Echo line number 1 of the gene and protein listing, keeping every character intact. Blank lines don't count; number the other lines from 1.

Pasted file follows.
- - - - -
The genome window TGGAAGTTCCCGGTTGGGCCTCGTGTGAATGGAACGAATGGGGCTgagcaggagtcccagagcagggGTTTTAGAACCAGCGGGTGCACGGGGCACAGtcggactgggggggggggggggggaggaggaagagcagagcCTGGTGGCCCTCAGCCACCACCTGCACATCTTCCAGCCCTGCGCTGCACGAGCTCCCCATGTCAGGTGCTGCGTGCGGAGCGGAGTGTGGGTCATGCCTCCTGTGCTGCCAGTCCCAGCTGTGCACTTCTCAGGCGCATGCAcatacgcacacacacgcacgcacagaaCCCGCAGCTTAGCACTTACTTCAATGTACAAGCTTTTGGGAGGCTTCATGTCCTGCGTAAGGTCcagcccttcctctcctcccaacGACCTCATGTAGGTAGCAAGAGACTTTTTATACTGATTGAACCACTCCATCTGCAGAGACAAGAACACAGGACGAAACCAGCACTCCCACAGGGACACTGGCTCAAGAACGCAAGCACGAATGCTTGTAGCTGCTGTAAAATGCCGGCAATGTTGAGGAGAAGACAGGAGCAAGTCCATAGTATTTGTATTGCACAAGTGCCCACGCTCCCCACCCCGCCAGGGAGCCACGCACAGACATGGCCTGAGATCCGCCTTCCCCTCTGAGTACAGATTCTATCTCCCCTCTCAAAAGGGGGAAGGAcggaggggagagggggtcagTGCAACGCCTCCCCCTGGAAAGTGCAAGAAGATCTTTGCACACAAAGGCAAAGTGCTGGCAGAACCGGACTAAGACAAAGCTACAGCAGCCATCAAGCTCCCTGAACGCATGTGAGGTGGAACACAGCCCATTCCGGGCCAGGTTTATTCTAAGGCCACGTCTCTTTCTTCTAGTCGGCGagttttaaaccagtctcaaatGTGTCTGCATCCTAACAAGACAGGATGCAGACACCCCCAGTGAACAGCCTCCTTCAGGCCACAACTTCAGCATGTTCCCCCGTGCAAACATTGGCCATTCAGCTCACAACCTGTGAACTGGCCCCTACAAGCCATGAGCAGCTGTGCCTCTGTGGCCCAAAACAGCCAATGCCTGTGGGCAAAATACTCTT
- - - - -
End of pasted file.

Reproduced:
The genome window TGGAAGTTCCCGGTTGGGCCTCGTGTGAATGGAACGAATGGGGCTgagcaggagtcccagagcagggGTTTTAGAACCAGCGGGTGCACGGGGCACAGtcggactgggggggggggggggggaggaggaagagcagagcCTGGTGGCCCTCAGCCACCACCTGCACATCTTCCAGCCCTGCGCTGCACGAGCTCCCCATGTCAGGTGCTGCGTGCGGAGCGGAGTGTGGGTCATGCCTCCTGTGCTGCCAGTCCCAGCTGTGCACTTCTCAGGCGCATGCAcatacgcacacacacgcacgcacagaaCCCGCAGCTTAGCACTTACTTCAATGTACAAGCTTTTGGGAGGCTTCATGTCCTGCGTAAGGTCcagcccttcctctcctcccaacGACCTCATGTAGGTAGCAAGAGACTTTTTATACTGATTGAACCACTCCATCTGCAGAGACAAGAACACAGGACGAAACCAGCACTCCCACAGGGACACTGGCTCAAGAACGCAAGCACGAATGCTTGTAGCTGCTGTAAAATGCCGGCAATGTTGAGGAGAAGACAGGAGCAAGTCCATAGTATTTGTATTGCACAAGTGCCCACGCTCCCCACCCCGCCAGGGAGCCACGCACAGACATGGCCTGAGATCCGCCTTCCCCTCTGAGTACAGATTCTATCTCCCCTCTCAAAAGGGGGAAGGAcggaggggagagggggtcagTGCAACGCCTCCCCCTGGAAAGTGCAAGAAGATCTTTGCACACAAAGGCAAAGTGCTGGCAGAACCGGACTAAGACAAAGCTACAGCAGCCATCAAGCTCCCTGAACGCATGTGAGGTGGAACACAGCCCATTCCGGGCCAGGTTTATTCTAAGGCCACGTCTCTTTCTTCTAGTCGGCGagttttaaaccagtctcaaatGTGTCTGCATCCTAACAAGACAGGATGCAGACACCCCCAGTGAACAGCCTCCTTCAGGCCACAACTTCAGCATGTTCCCCCGTGCAAACATTGGCCATTCAGCTCACAACCTGTGAACTGGCCCCTACAAGCCATGAGCAGCTGTGCCTCTGTGGCCCAAAACAGCCAATGCCTGTGGGCAAAATACTCTT